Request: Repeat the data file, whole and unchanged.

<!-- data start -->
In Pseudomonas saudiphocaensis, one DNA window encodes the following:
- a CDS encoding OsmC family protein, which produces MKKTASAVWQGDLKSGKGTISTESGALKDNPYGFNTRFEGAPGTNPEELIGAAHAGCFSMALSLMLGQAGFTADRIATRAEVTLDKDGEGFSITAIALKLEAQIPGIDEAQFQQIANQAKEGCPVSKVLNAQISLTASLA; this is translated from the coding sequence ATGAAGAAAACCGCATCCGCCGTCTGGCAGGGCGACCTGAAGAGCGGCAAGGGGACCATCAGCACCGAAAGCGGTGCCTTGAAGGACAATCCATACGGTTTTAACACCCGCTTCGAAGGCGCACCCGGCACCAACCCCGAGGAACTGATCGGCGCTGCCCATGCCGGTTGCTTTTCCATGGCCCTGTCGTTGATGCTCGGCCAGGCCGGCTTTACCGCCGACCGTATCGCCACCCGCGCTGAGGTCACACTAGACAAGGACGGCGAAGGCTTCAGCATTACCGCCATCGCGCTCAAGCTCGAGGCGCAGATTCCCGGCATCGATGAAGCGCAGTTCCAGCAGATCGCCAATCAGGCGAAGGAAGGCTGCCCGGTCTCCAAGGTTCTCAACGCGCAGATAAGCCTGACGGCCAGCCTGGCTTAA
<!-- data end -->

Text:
In Pseudomonas saudiphocaensis, one DNA window encodes the following:
- a CDS encoding OsmC family protein, which produces MKKTASAVWQGDLKSGKGTISTESGALKDNPYGFNTRFEGAPGTNPEELIGAAHAGCFSMALSLMLGQAGFTADRIATRAEVTLDKDGEGFSITAIALKLEAQIPGIDEAQFQQIANQAKEGCPVSKVLNAQISLTASLA; this is translated from the coding sequence ATGAAGAAAACCGCATCCGCCGTCTGGCAGGGCGACCTGAAGAGCGGCAAGGGGACCATCAGCACCGAAAGCGGTGCCTTGAAGGACAATCCATACGGTTTTAACACCCGCTTCGAAGGCGCACCCGGCACCAACCCCGAGGAACTGATCGGCGCTGCCCATGCCGGTTGCTTTTCCATGGCCCTGTCGTTGATGCTCGGCCAGGCCGGCTTTACCGCCGACCGTATCGCCACCCGCGCTGAGGTCACACTAGACAAGGACGGCGAAGGCTTCAGCATTACCGCCATCGCGCTCAAGCTCGAGGCGCAGATTCCCGGCATCGATGAAGCGCAGTTCCAGCAGATCGCCAATCAGGCGAAGGAAGGCTGCCCGGTCTCCAAGGTTCTCAACGCGCAGATAAGCCTGACGGCCAGCCTGGCTTAA